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Gender and leadership? Leadership and gender? A journey through the landscape of theories

Steven H. Appelbaum (John Molson School of Business, Concordia University, 1455 de Maisonneuve Blvd. West, Montreal, Quebec, Canada)
Lynda Audet (Consumer Medicines, Bristol Myers Squibb, Montreal, Quebec, Canada)
Joanne C. Miller (Egon Zehnder International, Montreal, Quebec, Canada)

Leadership & Organization Development Journal

ISSN: 0143-7739

Article publication date: 1 February 2003



The purpose of this article was to examine the following three questions: Are women’s leadership styles truly different from men’s? Are these styles less likely to be effective? Is the determination of women’s effectiveness as a leaders fact‐based or a perception that has become a reality? Conclusions revealed: Question one: Yes, women’s leadership style is, at this point, different from men’s but men can learn from and adopt “women’s” style and use it effectively as well. In other words, effective leadership is not the exclusive domain of either gender and both can learn from the other. Question two: No, women’s styles are not at all likely to be less effective; in fact, they are more effective within the context of team‐based, consensually driven organizational structures that are more prevalent in today’s world. Question three: The assessment that a woman’s leadership style is less effective than a man’s is not fact‐based but rather driven, by socialization, to a perception that certainly persists. The inescapable reality is that, within the senior ranks of corporate north America (and elsewhere), women remain conspicuous by their absence.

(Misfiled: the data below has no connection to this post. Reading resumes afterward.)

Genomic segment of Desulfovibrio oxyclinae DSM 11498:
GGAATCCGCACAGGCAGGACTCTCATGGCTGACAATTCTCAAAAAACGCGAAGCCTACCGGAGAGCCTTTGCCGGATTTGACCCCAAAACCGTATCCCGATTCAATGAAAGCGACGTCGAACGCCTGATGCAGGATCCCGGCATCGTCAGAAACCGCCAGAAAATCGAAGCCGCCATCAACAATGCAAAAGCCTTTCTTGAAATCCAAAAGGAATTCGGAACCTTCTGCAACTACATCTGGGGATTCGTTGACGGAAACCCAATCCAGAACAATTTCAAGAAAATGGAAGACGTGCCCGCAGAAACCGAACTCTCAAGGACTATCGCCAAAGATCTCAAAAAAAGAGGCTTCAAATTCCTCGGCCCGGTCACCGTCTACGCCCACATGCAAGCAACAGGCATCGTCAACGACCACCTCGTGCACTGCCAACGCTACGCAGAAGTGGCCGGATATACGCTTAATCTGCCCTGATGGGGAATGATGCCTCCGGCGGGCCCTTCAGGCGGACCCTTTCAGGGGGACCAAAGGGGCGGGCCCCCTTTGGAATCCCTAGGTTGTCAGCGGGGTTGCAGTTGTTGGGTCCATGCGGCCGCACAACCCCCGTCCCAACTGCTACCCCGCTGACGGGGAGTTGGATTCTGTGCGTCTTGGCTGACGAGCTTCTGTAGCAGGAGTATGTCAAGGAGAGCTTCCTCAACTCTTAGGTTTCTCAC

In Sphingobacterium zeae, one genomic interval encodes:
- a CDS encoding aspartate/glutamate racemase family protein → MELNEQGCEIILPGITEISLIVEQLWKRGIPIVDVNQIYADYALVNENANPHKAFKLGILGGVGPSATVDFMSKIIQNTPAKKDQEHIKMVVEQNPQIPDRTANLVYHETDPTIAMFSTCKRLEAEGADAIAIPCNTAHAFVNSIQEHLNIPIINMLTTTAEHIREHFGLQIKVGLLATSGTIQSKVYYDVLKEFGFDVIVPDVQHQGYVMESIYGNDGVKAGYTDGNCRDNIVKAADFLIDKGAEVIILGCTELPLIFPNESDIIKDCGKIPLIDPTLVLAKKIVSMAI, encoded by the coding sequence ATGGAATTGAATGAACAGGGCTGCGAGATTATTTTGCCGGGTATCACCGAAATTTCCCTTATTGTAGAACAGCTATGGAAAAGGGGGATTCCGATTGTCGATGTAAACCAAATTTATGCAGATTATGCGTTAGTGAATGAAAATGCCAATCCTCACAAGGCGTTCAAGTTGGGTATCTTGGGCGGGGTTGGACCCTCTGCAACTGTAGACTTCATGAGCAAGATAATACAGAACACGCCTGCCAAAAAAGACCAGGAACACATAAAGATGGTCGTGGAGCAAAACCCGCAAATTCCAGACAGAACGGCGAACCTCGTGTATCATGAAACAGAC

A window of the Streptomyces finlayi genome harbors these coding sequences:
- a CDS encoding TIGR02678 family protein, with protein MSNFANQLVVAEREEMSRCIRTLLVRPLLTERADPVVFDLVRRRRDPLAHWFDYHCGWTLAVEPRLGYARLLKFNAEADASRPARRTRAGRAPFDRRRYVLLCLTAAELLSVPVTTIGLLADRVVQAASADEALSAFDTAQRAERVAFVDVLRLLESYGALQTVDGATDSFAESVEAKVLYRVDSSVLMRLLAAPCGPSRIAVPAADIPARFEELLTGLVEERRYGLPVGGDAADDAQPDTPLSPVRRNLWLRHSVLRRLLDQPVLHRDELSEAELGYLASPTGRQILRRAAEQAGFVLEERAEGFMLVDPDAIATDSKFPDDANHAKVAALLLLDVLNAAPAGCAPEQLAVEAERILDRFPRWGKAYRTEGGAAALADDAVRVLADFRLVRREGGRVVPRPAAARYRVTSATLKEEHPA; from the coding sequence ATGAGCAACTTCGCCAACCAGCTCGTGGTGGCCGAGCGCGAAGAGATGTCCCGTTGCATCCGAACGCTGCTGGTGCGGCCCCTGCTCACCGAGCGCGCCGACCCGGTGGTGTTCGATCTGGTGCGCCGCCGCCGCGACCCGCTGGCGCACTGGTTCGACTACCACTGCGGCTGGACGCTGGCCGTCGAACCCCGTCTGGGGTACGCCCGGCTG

Appelbaum, S.H., Audet, L. and Miller, J.C. (2003), "Gender and leadership? Leadership and gender? A journey through the landscape of theories", Leadership & Organization Development Journal, Vol. 24 No. 1, pp. 43-51.




Copyright © 2003, MCB UP Limited

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